More women are initiating divorce in Uganda, a sign of the changing times in the conservative African country. Although divorce is still condemned, educational opportunities are one of the factors empowering women to leave their husbands. Lawmakers are considering legislation, expected to pass this year, that addresses marital rape. "We need to kill the stigma associated with divorce, says divorce activist Maria Nassali. A woman is “not being selfish when she gets a divorce. She's not being immoral. She just wants to be a human being”.
May 1, 2013 2:56 PM
Women continue to earn less than men for the same work. Some recent academic studies are investigating whether discomfort with negotiating their salaries can be a contributing factor.
May 1, 2013 2:49 PM
The Littlest Scholars
States are drastically underfunding programs for their youngest learners now more than ever, says The Huffington Post, which cites a new report. The site says these cuts are happening even as researchers and policymakers increasingly point to pre-school as a ladder to the middle class.
Funding per student for state pre-school programs has reached its lowest point in a decade, according to "The State of Preschool 2012," the annual yearbook released by Rutgers University's National Institute for Early Education Research. "The 2011-2012 school year was the worst in a decade for progress in access to high-quality pre-K for America’s children," the authors wrote. After a decade of increasing enrollment, that growth stalled, according to the report. Though the 2011-2012 school year marks the first time pre-K enrollment didn't increase along with the rate of population change.
April 29, 2013 12:51 PM
The King Khalid Foundation has launched a No More Abuse campaign in Saudi Arabia, known for its oppressive cultural practices and laws against women. The ad depicts a woman wearing a burka with a bruised eye. The campaign seeks to encourage women to report violence against them.
April 29, 2013 12:46 PM
In The Daily Beast, writer Jennifer Margulis cites mounting evidence that overexposure to sound waves—or perhaps exposure to sound waves at a critical time during fetal development—is to blame for the astronomic rise in neurological disorders among America’s children.
She also warns that ultrasounds are being routinely over-used, noting that “the authors of [a] definitive, exhaustive, 1,385-page textbook for obstetricians, Williams Obstetrics, take a…conservative stance about ultrasound and do not explicitly recommend it for low-risk pregnancies: Sonography should be performed only with a valid medical indication,’ the authors write, ‘and with the lowest possible exposure setting to gain necessary information . . .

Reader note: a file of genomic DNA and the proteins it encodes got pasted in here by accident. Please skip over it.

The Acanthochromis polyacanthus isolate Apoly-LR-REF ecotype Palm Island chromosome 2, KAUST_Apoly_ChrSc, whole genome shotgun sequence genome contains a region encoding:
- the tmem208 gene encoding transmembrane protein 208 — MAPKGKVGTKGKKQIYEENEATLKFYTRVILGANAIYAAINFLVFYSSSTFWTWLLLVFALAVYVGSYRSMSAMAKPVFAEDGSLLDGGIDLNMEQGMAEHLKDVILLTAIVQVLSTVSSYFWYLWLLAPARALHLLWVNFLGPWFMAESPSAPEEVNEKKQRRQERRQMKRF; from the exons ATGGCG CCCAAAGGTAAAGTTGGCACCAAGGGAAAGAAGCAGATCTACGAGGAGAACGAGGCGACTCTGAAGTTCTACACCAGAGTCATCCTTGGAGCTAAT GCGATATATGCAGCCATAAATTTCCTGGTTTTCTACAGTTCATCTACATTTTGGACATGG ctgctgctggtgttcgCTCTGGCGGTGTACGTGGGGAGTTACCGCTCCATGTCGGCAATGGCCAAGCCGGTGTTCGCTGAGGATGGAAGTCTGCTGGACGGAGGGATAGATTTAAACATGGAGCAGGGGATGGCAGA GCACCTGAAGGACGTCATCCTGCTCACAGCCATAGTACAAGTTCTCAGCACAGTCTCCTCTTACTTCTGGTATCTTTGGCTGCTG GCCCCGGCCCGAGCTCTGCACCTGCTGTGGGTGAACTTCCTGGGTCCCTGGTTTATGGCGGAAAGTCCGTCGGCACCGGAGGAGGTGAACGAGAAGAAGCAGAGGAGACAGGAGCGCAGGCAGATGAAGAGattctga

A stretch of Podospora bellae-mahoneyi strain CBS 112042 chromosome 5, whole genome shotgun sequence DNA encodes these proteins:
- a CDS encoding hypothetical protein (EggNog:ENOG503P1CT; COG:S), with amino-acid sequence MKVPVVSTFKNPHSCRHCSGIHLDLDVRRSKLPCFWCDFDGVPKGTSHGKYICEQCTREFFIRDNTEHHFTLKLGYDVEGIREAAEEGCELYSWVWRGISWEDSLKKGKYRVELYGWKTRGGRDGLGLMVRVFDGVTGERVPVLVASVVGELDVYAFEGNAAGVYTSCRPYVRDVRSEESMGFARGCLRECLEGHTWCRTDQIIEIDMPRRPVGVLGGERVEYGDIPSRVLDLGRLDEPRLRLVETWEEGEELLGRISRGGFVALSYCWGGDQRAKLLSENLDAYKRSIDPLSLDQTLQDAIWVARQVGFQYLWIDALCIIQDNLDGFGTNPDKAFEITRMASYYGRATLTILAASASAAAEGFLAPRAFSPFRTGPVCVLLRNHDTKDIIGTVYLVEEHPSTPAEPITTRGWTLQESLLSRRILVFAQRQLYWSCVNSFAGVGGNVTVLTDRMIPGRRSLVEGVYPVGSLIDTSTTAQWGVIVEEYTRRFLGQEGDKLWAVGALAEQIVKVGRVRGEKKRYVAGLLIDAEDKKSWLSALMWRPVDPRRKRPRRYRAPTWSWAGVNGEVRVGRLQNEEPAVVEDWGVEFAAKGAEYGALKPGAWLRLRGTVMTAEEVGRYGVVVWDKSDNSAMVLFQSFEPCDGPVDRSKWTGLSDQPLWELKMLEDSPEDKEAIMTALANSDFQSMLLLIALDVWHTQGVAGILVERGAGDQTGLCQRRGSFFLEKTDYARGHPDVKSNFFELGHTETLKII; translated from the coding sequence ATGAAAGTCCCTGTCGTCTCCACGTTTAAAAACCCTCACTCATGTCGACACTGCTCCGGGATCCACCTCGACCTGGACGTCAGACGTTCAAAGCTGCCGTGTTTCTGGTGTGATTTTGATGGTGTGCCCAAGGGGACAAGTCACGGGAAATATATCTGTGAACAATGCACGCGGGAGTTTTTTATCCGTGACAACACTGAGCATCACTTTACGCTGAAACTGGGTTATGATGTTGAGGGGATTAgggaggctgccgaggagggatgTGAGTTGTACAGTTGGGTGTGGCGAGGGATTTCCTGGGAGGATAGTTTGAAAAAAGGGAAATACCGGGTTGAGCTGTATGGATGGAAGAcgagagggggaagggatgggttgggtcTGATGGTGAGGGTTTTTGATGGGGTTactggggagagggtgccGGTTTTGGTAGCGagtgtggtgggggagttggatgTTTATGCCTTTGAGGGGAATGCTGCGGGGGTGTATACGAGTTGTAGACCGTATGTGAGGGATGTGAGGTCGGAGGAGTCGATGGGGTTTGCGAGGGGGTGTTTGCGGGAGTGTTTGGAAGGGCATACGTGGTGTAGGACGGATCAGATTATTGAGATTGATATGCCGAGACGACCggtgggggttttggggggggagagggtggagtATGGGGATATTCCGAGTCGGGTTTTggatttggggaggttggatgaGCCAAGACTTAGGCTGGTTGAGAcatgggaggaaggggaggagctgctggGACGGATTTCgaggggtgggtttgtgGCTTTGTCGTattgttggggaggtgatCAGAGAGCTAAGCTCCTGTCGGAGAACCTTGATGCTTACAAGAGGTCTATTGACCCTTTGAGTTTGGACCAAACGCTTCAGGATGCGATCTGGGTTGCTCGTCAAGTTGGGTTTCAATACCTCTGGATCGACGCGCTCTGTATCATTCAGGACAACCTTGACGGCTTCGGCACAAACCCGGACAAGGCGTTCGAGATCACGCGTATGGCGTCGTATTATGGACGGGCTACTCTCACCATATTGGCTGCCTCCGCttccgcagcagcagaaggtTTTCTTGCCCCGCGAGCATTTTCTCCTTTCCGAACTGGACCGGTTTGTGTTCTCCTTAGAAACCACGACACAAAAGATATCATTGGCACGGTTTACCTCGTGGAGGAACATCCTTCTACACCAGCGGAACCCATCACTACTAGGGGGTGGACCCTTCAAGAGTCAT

April 29, 2013 12:40 PM
Poverty in Zimbabwe is forcing school-aged girls to resort to prostitution. School fees and food are proving to be difficult for many to afford so young women are participating in the sex trade. Murambinda serves as a convening point for the young women, where they meet the men who will then drive them to nearby lodges. Many of the young sex workers become victims of sexual assault and physical abuse. Zimbabwe Social and Cultural Development Association, an NGO, is attempting to create awareness and advocate for the rights and awareness of sex workers.
April 29, 2013 12:10 PM
Engineer Blaise Aguera y Arcas predicts that women will be a bigger market for tech than men within the next few years. He highlights practical things, “For example, a mobile app today might vibrate as an alert. It assumes the user is carrying the phone in his pocket like most men do. But most women keep their smartphones in their purses because they often don't have pockets. And that's just one woman-specific design issue.” His answer to the problem? "If you can, hire women engineers and CEOs."
April 24, 2013 2:21 PM
Based on a report by Booz & Company employing women in equal numbers to men could raise the United States’ GDP by 5 percent, Japan’s by 9 percent, the United Arab Emirates’ by 12 percent, and Egypt’s by a jaw-dropping 34 percent. Simply put, empowering women has a proven economic payoff. One hurdle, the study found, was that women’s role as caregiver often impeded their progress in the work world.
April 24, 2013 2:17 PM
She’s got game